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Stop Fake Work in Education
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Stop Fake Work in Education
Creating Real Work Cultures That Drive Student Success

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July 2020 | 296 pages | Corwin

Don’t do more work—do the right work.

Educators at all levels have increasing demands keeping them working harder than ever, but they are often working hard on things that don’t really help them reach the loftiest of goals—student success. This “Fake Work” can mire the most dedicated educator in exhaustion, burnout, and a lack of confidence that improvement is possible. 

Nielson and Burks show leaders and their teams how to stop doing Fake Work, by providing tools for gaining focus, building high-performance teams, and identifying and driving the right work with the right behaviorsWhen you offer your team a better way of working, planning, and collaborating, you turn Fake Work into Real Work—and stagnancy into dynamic change. This data-driven, research-based guide shows you

An overall approach to addressing your culture—the foundational elements that supports the change that sets you up for maximum performance.
A simple, three-part model—strategy, alignment, execution—for shedding Fake Work
Road maps for aligning organizational strategies and actions
Tools for gaining focus, building teams, and cultivating productive behaviors
Real educators’ stories
Exercises, reflection questions, charts, checklists, and more

School change remains elusive when the path to success is murky. Clear the way for principals, teachers and students by turning Fake Work into Real Work—and uncertainty into true success.


 
Companion Website Contents
 
Foreword by Debbie Silver
 
Acknowledgments
 
About the Authors
 
Introduction
It’s All About Student Success

 
This Book Is About Real Work

 
We Use Real Educators’ Stories

 
Our Research and Experience Taught Us to Focus on Work

 
Focus on Work

 
This Book Is Practical, Reflective, and Tool-Based

 
Take Advantage of the Benefits of the Book

 
The Book Comes From Our Converging Journeys From Diverse Roots to Common Paths

 
 
Section I. The Foundational Principles of Fake Work and Real Work—and Knowing the Difference
 
Chapter 1. Fake Work: A Road to Nowhere
Real Work and Fake Work Defined

 
Fake Work Negatively Influences School Boards, Administrators, Teachers, and Students

 
“Standing on the X”: Focusing on the Point, the Pinnacle, and the Launching Pad for Success

 
Fake Work Is Illusive and Easily Misdiagnosed Because It Is Work—Often Hard Work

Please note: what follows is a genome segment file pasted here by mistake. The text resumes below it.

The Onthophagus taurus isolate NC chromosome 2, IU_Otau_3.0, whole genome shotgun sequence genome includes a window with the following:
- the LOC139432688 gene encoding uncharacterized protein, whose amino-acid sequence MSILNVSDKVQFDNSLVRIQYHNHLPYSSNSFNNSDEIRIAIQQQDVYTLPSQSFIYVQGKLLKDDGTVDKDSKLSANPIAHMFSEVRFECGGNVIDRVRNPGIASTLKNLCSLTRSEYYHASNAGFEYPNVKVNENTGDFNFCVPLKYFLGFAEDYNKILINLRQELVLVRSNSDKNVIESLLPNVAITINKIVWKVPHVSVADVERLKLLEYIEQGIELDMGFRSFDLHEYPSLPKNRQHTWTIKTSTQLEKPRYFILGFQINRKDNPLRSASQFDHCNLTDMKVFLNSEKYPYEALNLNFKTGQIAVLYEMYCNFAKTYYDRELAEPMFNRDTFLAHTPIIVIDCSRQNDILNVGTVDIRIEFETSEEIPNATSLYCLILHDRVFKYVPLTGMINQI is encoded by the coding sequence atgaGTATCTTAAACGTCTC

The Nature of Work Has Changed and Educators Are Overwhelmed With the New Reality

 
 
Section II. Understanding the Causes of Fake Work: How It Damages the Work Environment
 
Chapter 2. Exploring the Origins of Fake Work in Education
Fake Work Is Plentiful and Complicated

 
The Root Causes of Fake Work

 
 
Chapter 3. The Culture of Fake Work and Four Causes That Enable Dysfunctionality
Cause 1—A Complacent Culture: Organizations Allow Old Habits to Inhibit Excellence

 
Culture Drives Performance and Is Threatened by an Accumulation of Flaws

 
Cause 2—Ineffective Teams: Teams Have Few Common Goals and Minimal Collaboration

 
Providing Perspective on Professional Learning Communities

 
Cause 3—Inadequate Communication: Poor Communication Results in Missed Opportunities, Mixed Messages, and Poor Problem-Solving

 
Communication Breakdowns

 
Cause 4—Unprincipled and Negative Behaviors: Cultural Values Fade When the Wrong Behaviors Are Unchecked and the Right Ones Are Unsupported

 
 
Chapter 4. Fake Work Results From Poor Strategies, Weak Priorities, and the Failure to Align
Cause 5—No Strategic Clarity: Without a Clear and Common Roadmap, Organizations Flounder

 
Cause 6—Unclear Work Priorities: Too Often, Critical Tasks Are Not Linked to Strategies

 
Cause 7—No Strategic Alignment: Without Alignment, Teams Default to Silos and Lack Collaboration and Cohesion

 
 
Chapter 5. Two Causes That Undermine Executing and Sustaining Strategic Implementation
Cause 8—Failure to Execute: Organizational Intent Falters Without Real Work Plans and Being Accountable for Them

 
Cause 9—Diminishing Long-Term Commitments: Individual and Team Effectiveness Dwindles When Teams Fail to Manage, Maintain, and Sustain Implementation

 
Summary of the Causes of Fake Work and Transitioning to Real Work

 
 
Section III. The Paths to Real Work: A Step-by-Step Process for Strategy, Alignment, and Execution
 
Prologue: Five Fundamentals for Doing Real Work
Build a High-Performance Culture

 
Vision and Mission Provide a Mythic Quality to a Very Real World

 
Culture Thrives in a Moral Fabric With Values Interconnected by Trust

 
Teams Are the Operational Reality of a Performing Culture

 
Prioritize Strategic Plans That Focus on Ambitious Targets

 
Adhere to the Process for Real Work: The Work Itself

 
Embrace the “Everyone a Leader” Type of Leadership

 
Ensure That Your Work Is Renewable and Sustainable